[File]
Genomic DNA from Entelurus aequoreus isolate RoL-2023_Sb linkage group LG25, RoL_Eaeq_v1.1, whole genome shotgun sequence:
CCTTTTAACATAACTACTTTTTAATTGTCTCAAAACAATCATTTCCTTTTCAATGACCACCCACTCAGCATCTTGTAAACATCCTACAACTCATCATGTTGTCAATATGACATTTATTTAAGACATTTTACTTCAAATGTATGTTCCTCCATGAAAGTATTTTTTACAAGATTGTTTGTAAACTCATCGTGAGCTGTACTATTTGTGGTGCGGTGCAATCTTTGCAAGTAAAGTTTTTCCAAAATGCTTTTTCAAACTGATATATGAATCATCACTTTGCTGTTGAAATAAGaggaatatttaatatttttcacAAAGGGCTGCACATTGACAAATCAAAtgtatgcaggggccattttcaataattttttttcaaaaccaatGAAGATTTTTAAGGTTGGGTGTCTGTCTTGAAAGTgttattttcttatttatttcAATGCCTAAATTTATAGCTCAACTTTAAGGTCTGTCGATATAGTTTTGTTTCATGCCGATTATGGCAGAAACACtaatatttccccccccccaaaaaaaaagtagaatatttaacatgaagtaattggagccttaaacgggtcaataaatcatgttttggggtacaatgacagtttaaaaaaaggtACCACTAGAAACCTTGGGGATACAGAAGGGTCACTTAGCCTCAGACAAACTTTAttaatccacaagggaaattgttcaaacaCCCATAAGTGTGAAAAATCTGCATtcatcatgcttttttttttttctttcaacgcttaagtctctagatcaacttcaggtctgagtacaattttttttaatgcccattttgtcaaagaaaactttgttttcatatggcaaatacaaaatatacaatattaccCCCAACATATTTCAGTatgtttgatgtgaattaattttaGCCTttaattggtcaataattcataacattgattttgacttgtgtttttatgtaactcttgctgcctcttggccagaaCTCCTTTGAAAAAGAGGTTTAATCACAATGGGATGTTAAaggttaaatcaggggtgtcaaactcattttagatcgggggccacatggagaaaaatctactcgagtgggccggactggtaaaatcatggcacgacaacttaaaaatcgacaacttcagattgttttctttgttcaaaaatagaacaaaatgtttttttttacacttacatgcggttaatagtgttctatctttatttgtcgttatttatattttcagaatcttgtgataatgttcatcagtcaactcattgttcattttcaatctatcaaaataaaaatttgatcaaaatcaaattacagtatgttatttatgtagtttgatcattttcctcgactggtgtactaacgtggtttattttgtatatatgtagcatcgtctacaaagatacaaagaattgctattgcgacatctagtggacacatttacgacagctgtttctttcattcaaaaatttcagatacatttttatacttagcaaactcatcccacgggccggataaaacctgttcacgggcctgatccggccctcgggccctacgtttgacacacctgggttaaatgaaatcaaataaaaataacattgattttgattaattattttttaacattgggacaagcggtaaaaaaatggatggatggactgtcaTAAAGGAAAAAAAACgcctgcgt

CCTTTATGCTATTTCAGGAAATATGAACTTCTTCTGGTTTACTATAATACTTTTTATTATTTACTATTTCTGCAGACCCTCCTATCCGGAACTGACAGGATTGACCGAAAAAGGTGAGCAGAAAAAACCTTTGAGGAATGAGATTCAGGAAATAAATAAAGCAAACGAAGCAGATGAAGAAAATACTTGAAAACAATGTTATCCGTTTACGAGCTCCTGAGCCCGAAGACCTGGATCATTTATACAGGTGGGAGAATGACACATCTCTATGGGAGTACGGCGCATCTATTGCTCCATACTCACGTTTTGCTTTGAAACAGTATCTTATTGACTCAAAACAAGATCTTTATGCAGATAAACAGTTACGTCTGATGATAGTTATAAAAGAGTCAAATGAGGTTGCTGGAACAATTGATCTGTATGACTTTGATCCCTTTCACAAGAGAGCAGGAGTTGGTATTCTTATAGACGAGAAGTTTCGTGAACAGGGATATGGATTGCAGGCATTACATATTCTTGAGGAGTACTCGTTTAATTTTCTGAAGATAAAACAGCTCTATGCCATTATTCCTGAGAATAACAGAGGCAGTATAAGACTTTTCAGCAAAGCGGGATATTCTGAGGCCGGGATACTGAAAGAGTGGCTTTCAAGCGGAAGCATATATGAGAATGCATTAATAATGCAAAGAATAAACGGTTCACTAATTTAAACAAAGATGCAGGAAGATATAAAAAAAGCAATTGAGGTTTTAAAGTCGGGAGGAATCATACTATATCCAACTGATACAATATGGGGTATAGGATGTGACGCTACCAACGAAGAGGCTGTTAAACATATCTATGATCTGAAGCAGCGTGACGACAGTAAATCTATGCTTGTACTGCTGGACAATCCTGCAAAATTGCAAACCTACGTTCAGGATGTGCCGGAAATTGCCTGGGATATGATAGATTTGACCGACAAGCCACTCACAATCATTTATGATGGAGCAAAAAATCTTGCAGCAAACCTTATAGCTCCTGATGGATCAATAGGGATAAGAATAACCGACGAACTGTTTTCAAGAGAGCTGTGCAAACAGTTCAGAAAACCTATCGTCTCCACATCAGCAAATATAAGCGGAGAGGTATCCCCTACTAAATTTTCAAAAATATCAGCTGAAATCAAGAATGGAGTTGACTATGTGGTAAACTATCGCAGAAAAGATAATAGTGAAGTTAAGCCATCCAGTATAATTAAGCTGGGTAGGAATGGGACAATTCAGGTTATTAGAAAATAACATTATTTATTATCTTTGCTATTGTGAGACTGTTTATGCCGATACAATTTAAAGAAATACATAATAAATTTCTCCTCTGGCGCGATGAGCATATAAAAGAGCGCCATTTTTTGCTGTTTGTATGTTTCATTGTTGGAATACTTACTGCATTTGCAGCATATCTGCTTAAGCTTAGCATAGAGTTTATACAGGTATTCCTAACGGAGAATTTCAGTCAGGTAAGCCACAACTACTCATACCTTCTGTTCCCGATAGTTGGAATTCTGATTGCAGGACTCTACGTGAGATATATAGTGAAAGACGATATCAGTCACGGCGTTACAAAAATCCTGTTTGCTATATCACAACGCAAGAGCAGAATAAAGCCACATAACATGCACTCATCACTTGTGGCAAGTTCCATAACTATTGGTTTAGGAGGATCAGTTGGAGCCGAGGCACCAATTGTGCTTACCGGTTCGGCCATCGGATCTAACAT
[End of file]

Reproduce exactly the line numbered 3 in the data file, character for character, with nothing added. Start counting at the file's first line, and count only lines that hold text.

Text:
CCTTTATGCTATTTCAGGAAATATGAACTTCTTCTGGTTTACTATAATACTTTTTATTATTTACTATTTCTGCAGACCCTCCTATCCGGAACTGACAGGATTGACCGAAAAAGGTGAGCAGAAAAAACCTTTGAGGAATGAGATTCAGGAAATAAATAAAGCAAACGAAGCAGATGAAGAAAATACTTGAAAACAATGTTATCCGTTTACGAGCTCCTGAGCCCGAAGACCTGGATCATTTATACAGGTGGGAGAATGACACATCTCTATGGGAGTACGGCGCATCTATTGCTCCATACTCACGTTTTGCTTTGAAACAGTATCTTATTGACTCAAAACAAGATCTTTATGCAGATAAACAGTTACGTCTGATGATAGTTATAAAAGAGTCAAATGAGGTTGCTGGAACAATTGATCTGTATGACTTTGATCCCTTTCACAAGAGAGCAGGAGTTGGTATTCTTATAGACGAGAAGTTTCGTGAACAGGGATATGGATTGCAGGCATTACATATTCTTGAGGAGTACTCGTTTAATTTTCTGAAGATAAAACAGCTCTATGCCATTATTCCTGAGAATAACAGAGGCAGTATAAGACTTTTCAGCAAAGCGGGATATTCTGAGGCCGGGATACTGAAAGAGTGGCTTTCAAGCGGAAGCATATATGAGAATGCATTAATAATGCAAAGAATAAACGGTTCACTAATTTAAACAAAGATGCAGGAAGATATAAAAAAAGCAATTGAGGTTTTAAAGTCGGGAGGAATCATACTATATCCAACTGATACAATATGGGGTATAGGATGTGACGCTACCAACGAAGAGGCTGTTAAACATATCTATGATCTGAAGCAGCGTGACGACAGTAAATCTATGCTTGTACTGCTGGACAATCCTGCAAAATTGCAAACCTACGTTCAGGATGTGCCGGAAATTGCCTGGGATATGATAGATTTGACCGACAAGCCACTCACAATCATTTATGATGGAGCAAAAAATCTTGCAGCAAACCTTATAGCTCCTGATGGATCAATAGGGATAAGAATAACCGACGAACTGTTTTCAAGAGAGCTGTGCAAACAGTTCAGAAAACCTATCGTCTCCACATCAGCAAATATAAGCGGAGAGGTATCCCCTACTAAATTTTCAAAAATATCAGCTGAAATCAAGAATGGAGTTGACTATGTGGTAAACTATCGCAGAAAAGATAATAGTGAAGTTAAGCCATCCAGTATAATTAAGCTGGGTAGGAATGGGACAATTCAGGTTATTAGAAAATAACATTATTTATTATCTTTGCTATTGTGAGACTGTTTATGCCGATACAATTTAAAGAAATACATAATAAATTTCTCCTCTGGCGCGATGAGCATATAAAAGAGCGCCATTTTTTGCTGTTTGTATGTTTCATTGTTGGAATACTTACTGCATTTGCAGCATATCTGCTTAAGCTTAGCATAGAGTTTATACAGGTATTCCTAACGGAGAATTTCAGTCAGGTAAGCCACAACTACTCATACCTTCTGTTCCCGATAGTTGGAATTCTGATTGCAGGACTCTACGTGAGATATATAGTGAAAGACGATATCAGTCACGGCGTTACAAAAATCCTGTTTGCTATATCACAACGCAAGAGCAGAATAAAGCCACATAACATGCACTCATCACTTGTGGCAAGTTCCATAACTATTGGTTTAGGAGGATCAGTTGGAGCCGAGGCACCAATTGTGCTTACCGGTTCGGCCATCGGATCTAACAT